PTSD Documentary

Discussion in 'ARRSE Social, Events & Networking' started by albertturner, Feb 20, 2009.

Welcome to the Army Rumour Service, ARRSE

The UK's largest and busiest UNofficial military website.

The heart of the site is the forum area, including:

  1. All,

    I am in the last year of a part time Masters Degree in Documentary Filmmaking. The final project is a 25 Minute Documentary on a subject of our own choice.

    I want to make a film about PTSD, in particular a film about an ex Soldier suffering with PTSD, ideally an Iraq or Afghan veteran with chronic PTSD and who is about to or has just started treatment through Combat Stress.

    Combat Stress are supporting my project all I need now is a volunteer, please help........

    The idea is to show that PTSD is not a weakness, it can happen to anyone and that a great deal of our troops are not only receiving physical injuries but also unseen injuries.

    I am in the last few years of my Army career, I am proud of our lads and I would really like to tell our side of the story for once.

  2. Any takers on this? Its a real chance for someone to tell their story and how PTSD has affected their lives....
  3. Why ideally Iraq and Afghanistan? Just Curious.
  4. Probably a bit too early for PTSD to properly kick in. Why can't Combat Stress, point you towards a potential 'star'.
  5. The idea of Iraq and Afghanistan is to show that PTSD is still an issue not just one from WW1 and WW2. Combat Stress are also helping me to find someone, they are also keen to show it as a current issue as the number of people they are treating has jumped by 50% in the last few years.

    Tomo5050---not Strawberried haired Tomkinsaarn by any chance?
  6. No, baldy/grey.
  7. If you would like a good book on the subject, "Bloody hell" is a good one, I read it through and through and it does open your eyes to the uglier parts of warfare, if you PM your postal address I will gladly donate it to you.

    "Bloody hell" was written by an ex-navy graduate who saw active service, Its a great read for anyone, he's interview alot of people over the years including paras who saw service at Goose Green and US marines who saw active service in the Vietnam War, its really open and honest, I read alot and couldn't recommend anything more fulfilling.
  8. No volunteers......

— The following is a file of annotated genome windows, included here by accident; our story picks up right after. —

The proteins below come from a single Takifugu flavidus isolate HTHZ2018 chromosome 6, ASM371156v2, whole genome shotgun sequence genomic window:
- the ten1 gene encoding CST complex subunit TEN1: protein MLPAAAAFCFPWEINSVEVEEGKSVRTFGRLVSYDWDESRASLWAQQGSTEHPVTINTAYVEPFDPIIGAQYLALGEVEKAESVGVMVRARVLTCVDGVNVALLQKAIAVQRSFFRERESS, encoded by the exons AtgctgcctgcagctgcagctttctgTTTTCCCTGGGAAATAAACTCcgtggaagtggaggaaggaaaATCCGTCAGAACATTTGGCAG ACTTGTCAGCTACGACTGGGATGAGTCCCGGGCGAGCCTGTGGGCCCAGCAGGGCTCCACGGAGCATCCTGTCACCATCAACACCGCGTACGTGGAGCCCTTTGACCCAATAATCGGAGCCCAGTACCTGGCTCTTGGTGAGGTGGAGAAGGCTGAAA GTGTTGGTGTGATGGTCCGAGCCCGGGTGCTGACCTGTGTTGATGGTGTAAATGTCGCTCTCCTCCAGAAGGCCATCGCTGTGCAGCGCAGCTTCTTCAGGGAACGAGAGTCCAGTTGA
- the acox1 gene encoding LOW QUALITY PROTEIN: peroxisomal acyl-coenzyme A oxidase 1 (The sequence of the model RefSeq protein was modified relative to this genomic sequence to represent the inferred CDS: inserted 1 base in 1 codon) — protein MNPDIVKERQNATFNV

I submitted this post some time ago thinking that someone out there would volunteer or knew someone who would be up to it.

    To date no one has come forward, I wonder why? is it that the idea of being in a documentary has put people off? or is it that no one feels their story is worth telling? maybe its because the film is only for my part time Uni is but, it will be seen...there is a hugh distribution network for student documentaries, including Sky and terrestial TV.

    My own view and the reason for wanting to make such a film is to tell the world what we go through, particulary those who feel abondoned by the Gov or NHS and have no where else to turn, those who have turned to Combat Stress for is worth telling...its worth shouting from tall buildings....its worth saying look what I have done for you now you need to help and listen to us...

    I hope someone sees value in it, if not then I will be forced to shelve a film that I feel very passionate about..
  9. Okay. But have a thought for PTSD sufferers and families/friends/colleagues also affected. You can do untold damage by meddling in things you're not qualified nor fit to
    broach. Maybe the reasons for no responses are things like dignity, reserve, even privacy. You decide.
  10. OldStripey,

    Of course your absolutley right this is why I have asked for volunteers, there has to be a buy in from the person and others in the film. Filming a documentary like this is a real collaborative process, the volunteer has to not only be in the film but has to see this their film. I wouldnt have it any other way.

    I dont think I have to be a qualified shrink to make a film like this, having 20 years in behind me and having been diagnosed with PTSD myself a couple of years ago has given me the foresight to think and question the areas you mention, and for this reason I approached Combat Stress, who are fully on board as they see the value.